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. Last Updated: 07/27/2016

Gene Kelly: Working Class Hoofer

WASHINGTON -- Proud to be working class, defiantly deprived, a proletarian who got a college degree and even went to law school for a few months. But he saw himself as working class in the ennobled and entitled vision of the 1930s and 1940s.


This is what you saw in the dancing of Gene Kelly, the exuberant, charismatic hoofer who died Friday in Los Angeles at the age of 83 after years of declining health.


In 1994 in Interview magazine, Kelly said, "We -- the Kellys -- never got invited to the upper crust soirees in Hollywood. My parties ... well, we were the working stiffs.... That's what I was -- working class. When I grew up in the Depression I hated the kids that could drive a car to school and spend 25 cents on lunch; we had to spend a nickel or a dime. Later, all my dancing came out of the idea of the common man."


He was an Irish guy in sports shirt, slacks and white socks -- white socks! (they called attention to his feet) -- and specially made moccasins. In "Anchors Aweigh" and "On the Town" he wore sailor suits, a bit of haberdashery that belongs to the proletariat alone. They were "the greatest dance outfits ever conceived," Kelly said.


It was hard to imagine him dancing when he wasn't, in the way that it was hard to imagine Fred Astaire not dancing any time. Astaire's transition into a dance number was a question of degree, as if he were simply gathering all his walking, sitting and knee-crossing gestures into one place.


With Kelly, the transition was trickier. He often used animation and dream sequences to break the viewer's hold on the real world, as in "On the Town's" dreamy "Day in New York" ballet. Though he was more proletarian than Astaire, he was often more balletic -- turning, pausing and extending his hand in a dancer's gesture of "There!"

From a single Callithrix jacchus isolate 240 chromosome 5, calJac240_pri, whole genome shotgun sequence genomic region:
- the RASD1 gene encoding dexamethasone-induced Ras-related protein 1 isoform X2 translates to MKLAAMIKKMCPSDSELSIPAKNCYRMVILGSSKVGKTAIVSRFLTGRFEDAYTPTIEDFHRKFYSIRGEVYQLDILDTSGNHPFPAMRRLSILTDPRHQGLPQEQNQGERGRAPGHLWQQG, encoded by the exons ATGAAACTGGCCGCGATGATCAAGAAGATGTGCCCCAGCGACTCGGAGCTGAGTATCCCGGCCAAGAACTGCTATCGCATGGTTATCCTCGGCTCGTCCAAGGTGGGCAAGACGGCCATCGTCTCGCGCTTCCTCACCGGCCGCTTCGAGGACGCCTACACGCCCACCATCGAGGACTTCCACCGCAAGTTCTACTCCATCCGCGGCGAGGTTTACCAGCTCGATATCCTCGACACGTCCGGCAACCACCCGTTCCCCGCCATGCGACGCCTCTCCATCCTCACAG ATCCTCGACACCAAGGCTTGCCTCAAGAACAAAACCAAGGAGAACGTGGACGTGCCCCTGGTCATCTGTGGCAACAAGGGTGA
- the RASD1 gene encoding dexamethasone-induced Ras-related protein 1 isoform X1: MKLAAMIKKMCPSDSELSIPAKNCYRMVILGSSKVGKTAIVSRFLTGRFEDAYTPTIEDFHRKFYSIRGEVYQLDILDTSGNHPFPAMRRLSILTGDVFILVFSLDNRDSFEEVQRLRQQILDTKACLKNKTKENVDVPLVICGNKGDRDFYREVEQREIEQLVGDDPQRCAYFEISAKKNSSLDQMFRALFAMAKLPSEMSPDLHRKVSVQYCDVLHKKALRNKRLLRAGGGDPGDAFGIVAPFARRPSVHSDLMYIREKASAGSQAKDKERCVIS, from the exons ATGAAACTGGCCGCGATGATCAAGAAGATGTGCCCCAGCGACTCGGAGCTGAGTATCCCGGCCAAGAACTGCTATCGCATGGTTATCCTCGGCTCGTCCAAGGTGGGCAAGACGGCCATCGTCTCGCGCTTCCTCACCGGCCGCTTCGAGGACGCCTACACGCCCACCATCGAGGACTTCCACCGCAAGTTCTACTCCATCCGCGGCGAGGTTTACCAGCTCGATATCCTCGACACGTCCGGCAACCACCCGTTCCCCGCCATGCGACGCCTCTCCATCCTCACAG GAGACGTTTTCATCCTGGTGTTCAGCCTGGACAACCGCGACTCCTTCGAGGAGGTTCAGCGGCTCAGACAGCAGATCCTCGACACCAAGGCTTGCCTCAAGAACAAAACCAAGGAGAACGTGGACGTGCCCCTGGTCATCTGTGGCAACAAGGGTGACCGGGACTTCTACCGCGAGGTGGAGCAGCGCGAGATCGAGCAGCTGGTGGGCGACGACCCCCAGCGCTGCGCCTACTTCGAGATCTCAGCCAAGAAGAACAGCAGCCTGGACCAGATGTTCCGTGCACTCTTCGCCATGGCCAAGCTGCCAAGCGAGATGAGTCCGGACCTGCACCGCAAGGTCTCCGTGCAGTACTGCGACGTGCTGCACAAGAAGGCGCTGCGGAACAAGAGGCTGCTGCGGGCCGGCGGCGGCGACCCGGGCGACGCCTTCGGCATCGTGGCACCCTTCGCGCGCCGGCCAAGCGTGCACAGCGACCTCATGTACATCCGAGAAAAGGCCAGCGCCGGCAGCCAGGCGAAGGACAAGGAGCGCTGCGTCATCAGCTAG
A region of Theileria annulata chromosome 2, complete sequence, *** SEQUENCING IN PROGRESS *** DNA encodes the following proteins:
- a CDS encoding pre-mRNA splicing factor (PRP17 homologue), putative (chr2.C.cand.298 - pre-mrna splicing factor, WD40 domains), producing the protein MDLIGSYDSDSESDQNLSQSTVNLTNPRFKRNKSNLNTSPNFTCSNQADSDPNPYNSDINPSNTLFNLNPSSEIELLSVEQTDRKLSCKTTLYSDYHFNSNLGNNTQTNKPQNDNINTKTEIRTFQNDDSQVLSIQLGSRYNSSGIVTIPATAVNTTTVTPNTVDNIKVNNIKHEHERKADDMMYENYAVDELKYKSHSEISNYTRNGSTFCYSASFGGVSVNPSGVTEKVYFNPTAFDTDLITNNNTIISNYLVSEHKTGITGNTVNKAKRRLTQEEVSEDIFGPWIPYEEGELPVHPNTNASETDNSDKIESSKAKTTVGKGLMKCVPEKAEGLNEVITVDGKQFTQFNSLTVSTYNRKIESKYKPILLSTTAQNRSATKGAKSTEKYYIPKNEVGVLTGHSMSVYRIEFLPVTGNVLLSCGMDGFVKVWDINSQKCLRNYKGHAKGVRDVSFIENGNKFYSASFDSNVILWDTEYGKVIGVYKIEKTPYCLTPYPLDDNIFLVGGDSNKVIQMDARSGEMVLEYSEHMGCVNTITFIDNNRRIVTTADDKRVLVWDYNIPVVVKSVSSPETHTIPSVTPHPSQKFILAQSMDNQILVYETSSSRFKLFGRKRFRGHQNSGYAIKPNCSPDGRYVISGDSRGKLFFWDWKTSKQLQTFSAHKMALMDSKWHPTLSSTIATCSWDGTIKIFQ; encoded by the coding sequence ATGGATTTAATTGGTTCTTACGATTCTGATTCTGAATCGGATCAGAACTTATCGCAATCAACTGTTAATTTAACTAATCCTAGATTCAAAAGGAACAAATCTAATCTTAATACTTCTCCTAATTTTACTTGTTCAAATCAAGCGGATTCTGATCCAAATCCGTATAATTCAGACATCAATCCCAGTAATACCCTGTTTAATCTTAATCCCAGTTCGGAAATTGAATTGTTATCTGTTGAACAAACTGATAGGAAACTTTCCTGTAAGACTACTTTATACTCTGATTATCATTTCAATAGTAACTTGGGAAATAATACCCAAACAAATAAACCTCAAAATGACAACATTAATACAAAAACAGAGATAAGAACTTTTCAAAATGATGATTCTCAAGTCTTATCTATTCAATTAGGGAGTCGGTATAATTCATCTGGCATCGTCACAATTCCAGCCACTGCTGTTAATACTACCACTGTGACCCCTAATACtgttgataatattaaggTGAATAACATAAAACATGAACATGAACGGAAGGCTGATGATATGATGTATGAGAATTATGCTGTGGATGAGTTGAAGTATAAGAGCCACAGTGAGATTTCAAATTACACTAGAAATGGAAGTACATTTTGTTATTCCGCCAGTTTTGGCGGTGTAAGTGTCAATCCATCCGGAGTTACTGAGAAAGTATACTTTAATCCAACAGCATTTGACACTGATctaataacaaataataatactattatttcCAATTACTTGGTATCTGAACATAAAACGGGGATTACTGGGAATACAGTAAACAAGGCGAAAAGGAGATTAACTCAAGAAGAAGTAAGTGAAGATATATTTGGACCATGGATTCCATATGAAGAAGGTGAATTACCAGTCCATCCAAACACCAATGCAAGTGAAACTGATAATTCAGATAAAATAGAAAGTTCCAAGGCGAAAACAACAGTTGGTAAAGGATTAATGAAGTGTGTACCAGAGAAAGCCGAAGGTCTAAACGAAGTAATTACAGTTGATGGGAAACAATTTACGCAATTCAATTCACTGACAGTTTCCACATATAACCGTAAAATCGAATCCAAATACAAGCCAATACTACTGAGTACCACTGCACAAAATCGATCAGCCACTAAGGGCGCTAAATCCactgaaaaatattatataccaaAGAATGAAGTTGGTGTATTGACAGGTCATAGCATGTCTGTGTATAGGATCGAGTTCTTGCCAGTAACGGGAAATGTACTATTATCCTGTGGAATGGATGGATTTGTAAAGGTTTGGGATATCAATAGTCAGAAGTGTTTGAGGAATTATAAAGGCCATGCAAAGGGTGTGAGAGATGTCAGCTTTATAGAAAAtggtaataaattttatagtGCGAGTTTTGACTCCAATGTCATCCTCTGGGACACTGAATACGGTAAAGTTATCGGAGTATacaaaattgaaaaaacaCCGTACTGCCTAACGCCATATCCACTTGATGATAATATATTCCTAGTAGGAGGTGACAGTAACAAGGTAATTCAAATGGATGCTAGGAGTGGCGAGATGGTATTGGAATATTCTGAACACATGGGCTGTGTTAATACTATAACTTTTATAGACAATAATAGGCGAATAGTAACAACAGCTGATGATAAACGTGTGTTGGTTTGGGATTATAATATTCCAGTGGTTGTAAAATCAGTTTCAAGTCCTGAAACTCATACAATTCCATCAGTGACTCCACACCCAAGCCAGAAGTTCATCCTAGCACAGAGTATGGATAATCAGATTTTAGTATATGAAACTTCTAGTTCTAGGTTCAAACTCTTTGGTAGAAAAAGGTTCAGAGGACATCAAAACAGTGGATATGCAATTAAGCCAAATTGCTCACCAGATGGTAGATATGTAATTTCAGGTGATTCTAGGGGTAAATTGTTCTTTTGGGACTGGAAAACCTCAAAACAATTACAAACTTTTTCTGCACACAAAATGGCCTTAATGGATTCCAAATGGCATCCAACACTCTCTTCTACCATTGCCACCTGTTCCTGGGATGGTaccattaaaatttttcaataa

Kelly turned stage dancing into sound-stage dancing. Hence the suddenly three-dimensional quality of the numbers in his movies.


As he told Interview magazine in 1994: "I did 'Cover Girl' on loan to Columbia, with Rita Hayworth, and that's when I began to see that you could make dances for cinema that weren't just photographed stage dancing. That was my big insight into Hollywood, and Hollywood's big insight into me."


His most famous piece, "Singin' in the Rain," incorporates ballet, slapstick, Pierrot wonderment and self-mockery.


He was average height, about 5 feet, 9 inches, but he had the tidy cheer and carefully trained muscles of a little man, the eagerness of a Jimmy Cagney with far more dance moves at his command.


Maybe it was the fact that all of his gestures seemed conscious, but he lacked sexiness. He looked as if he might have secrets, but no mystery. Maybe it was an inability to shake the wariness of the working stiff, or the sense that a woman would have a hard time hurting him.


Consequently, there were no great Kelly pairings such as Astaire and Ginger Rogers. You remember him dancing with Donald O'Connor or Frank Sinatra.


Art forms come and go, and the movie musical has largely gone. With Astaire, dance partners were goddesses. With Kelly they were dates.


Dance critic Arlene Croce once wrote, "The major difference between Astaire and Kelly is a difference, not of talent or technique, but of levels of sophistication."


The working stiff vs. the playboy.


It's easy to compare him to Astaire and leave him in second place. But while Astaire was crystal goblets and sterling-silver flatware, Kelly was the meat and potatoes.


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Audrey Meadows, the veteran actress who made her mark in the classic 1950s series as the sparring partner to Jackie Gleason's blustery Ralph Kramden, died of lung cancer on Saturday in Los Angeles, The Associated Press reported. She was 71.


To millions of television viewers, she was Alice, the long-suffering wife on "The Honeymooners" who stood up to her husband's threats with a sarcastic calm.


"I loved that character of Alice," she said in 1994, "because she was strong and she was tender. She was everything that I think is fine in a woman."


She had kept her illness a secret, even from her sister Jayne Meadows, until newspapers learned of her hospitalization early this year.